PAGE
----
The Fight for AI Supremacy
This post was originally published on The Sequence.
What is LangChain
Large Language Models (LLMs) are the new tech wave. The giants, Google and Microsoft, are stepping into the Colosseum to fight in the AI battle and take the search crown. This colossal fight is just the beginning of the LLM breakthrough, and LangChain is here to help push it even further. LLMs alone offer good conversational abilities with limited memory and a tendency to hallucinate in their responses. An example of this hallucination is when you ask ChatGPT, "What are the difficulty levels in Read Dead Redemption"; ChatGPT will respond by stating that there are no difficulty settings. This answer is incorrect, as RDR has 3 set difficulty levels. Because the LLM generates answers using its weights, verifying information or providing sources is impossible.
What if we want LLMs to answer questions and summarize our data?
What if we want the ability to provide answer sources?
What if we want LLMs to remember previous conversations that are outside the token limit?
This is where LangChain comes in. LangChain is a framework that allows you to chain together different computations and knowledge with LLMs to push LLM's usefulness even further. LangChain enables you to create domain-specific chatbots, action agents for specific computation, etc.
What role Milvus plays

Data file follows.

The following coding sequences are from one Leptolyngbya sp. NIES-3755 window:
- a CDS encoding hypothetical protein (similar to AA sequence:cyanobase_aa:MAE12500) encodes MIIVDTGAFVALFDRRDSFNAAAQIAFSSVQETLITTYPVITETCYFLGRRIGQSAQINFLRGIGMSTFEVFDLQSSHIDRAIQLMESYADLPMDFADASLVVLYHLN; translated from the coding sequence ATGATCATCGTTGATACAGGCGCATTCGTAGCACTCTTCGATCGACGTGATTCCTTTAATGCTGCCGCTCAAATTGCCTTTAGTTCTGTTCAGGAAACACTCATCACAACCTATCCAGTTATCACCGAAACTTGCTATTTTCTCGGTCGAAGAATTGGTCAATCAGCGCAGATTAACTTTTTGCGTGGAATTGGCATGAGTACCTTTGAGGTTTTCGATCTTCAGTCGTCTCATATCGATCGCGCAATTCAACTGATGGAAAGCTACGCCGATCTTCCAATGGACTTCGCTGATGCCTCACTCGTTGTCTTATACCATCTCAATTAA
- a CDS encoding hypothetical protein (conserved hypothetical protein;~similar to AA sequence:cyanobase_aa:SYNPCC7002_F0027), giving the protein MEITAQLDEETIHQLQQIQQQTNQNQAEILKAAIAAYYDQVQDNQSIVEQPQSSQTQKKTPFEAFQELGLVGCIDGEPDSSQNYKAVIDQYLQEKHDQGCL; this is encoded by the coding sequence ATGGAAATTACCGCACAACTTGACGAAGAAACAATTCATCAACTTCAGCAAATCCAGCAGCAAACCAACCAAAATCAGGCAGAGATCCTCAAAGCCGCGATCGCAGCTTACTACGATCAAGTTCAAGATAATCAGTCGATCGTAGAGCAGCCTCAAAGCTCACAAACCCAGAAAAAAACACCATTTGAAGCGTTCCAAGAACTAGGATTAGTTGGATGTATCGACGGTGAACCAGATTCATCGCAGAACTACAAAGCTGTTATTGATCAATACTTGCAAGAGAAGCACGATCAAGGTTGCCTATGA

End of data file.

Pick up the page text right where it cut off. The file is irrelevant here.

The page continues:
So where does Milvus come into play? LLMs can only process a certain amount of tokens (around four characters) at a time, meaning LLMs cannot analyze a large document or collection of documents. To get around this, we can store all our documents in a database, search for only the relevant documents to the input question, and feed those documents into the LLM for answer generation. Milvus is perfect for this, as we can take advantage of semantic search to retrieve more relevant documents faster. We begin by taking all the documents we analyze and converting the texts to embeddings. A significant benefit is that we can use the original LLM to generate the embeddings, ultimately keeping the LLM's "thought process" in our search. With all the data embedded, we can store the (embedding and original text) alongside any metadata within Milvus. Then, when a query comes in, we can take the query text, embed it using the same model, search for the relevant texts, and feed them into our LLM to generate answers. Although this pipeline sounds simple, creating it can take a lot of work. Luckily, LangChain makes it easy to do such a pipeline and offers the VectorStore wrapper for vector databases.
Here is the integration that I worked on between Milvus and LangChain.
class VectorStore(ABC): """Interface for vector stores.""" def add_texts( self, texts: Iterable[str], metadatas: Optional[List[dict]] = None, **kwargs: Any, ) -> List[str]: """Run more texts through the embeddings and add to the vectorstore.""" def similarity_search( self, query: str, k: int = 4, **kwargs: Any ) -> List[Document]: """Return docs most similar to query.""" def max_marginal_relevance_search( self, query: str, k: int = 4, fetch_k: int = 20 ) -> List[Document]: """Return docs selected using the maximal marginal relevance.""" raise NotImplementedError def from_texts( cls: Type[VST], texts: List[str], embedding: Embeddings, metadatas: Optional[List[dict]] = None, **kwargs: Any, ) -> VST: """Return VectorStore initialized from texts and embeddings."""
As previously mentioned, integrating Milvus into LangChain involves extending the VectorStore class. To do this, we needed to implement a few key functions: